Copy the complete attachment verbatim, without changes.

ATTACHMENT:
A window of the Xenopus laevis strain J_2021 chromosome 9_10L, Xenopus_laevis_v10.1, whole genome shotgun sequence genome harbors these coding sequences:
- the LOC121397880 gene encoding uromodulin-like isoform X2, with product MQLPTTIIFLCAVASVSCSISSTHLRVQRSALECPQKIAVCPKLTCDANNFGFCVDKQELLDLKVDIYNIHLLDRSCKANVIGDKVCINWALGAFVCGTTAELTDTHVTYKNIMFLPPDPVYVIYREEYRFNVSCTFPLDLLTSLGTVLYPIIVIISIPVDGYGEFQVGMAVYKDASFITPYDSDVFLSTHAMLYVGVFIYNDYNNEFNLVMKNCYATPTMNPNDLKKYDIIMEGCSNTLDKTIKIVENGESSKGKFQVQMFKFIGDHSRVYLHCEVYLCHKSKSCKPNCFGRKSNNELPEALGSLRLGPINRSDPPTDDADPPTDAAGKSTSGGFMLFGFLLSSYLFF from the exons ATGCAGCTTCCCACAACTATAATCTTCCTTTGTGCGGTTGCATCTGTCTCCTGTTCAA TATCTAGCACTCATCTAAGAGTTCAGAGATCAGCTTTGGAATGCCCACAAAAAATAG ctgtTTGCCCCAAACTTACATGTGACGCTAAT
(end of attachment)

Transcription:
A window of the Xenopus laevis strain J_2021 chromosome 9_10L, Xenopus_laevis_v10.1, whole genome shotgun sequence genome harbors these coding sequences:
- the LOC121397880 gene encoding uromodulin-like isoform X2, with product MQLPTTIIFLCAVASVSCSISSTHLRVQRSALECPQKIAVCPKLTCDANNFGFCVDKQELLDLKVDIYNIHLLDRSCKANVIGDKVCINWALGAFVCGTTAELTDTHVTYKNIMFLPPDPVYVIYREEYRFNVSCTFPLDLLTSLGTVLYPIIVIISIPVDGYGEFQVGMAVYKDASFITPYDSDVFLSTHAMLYVGVFIYNDYNNEFNLVMKNCYATPTMNPNDLKKYDIIMEGCSNTLDKTIKIVENGESSKGKFQVQMFKFIGDHSRVYLHCEVYLCHKSKSCKPNCFGRKSNNELPEALGSLRLGPINRSDPPTDDADPPTDAAGKSTSGGFMLFGFLLSSYLFF from the exons ATGCAGCTTCCCACAACTATAATCTTCCTTTGTGCGGTTGCATCTGTCTCCTGTTCAA TATCTAGCACTCATCTAAGAGTTCAGAGATCAGCTTTGGAATGCCCACAAAAAATAG ctgtTTGCCCCAAACTTACATGTGACGCTAAT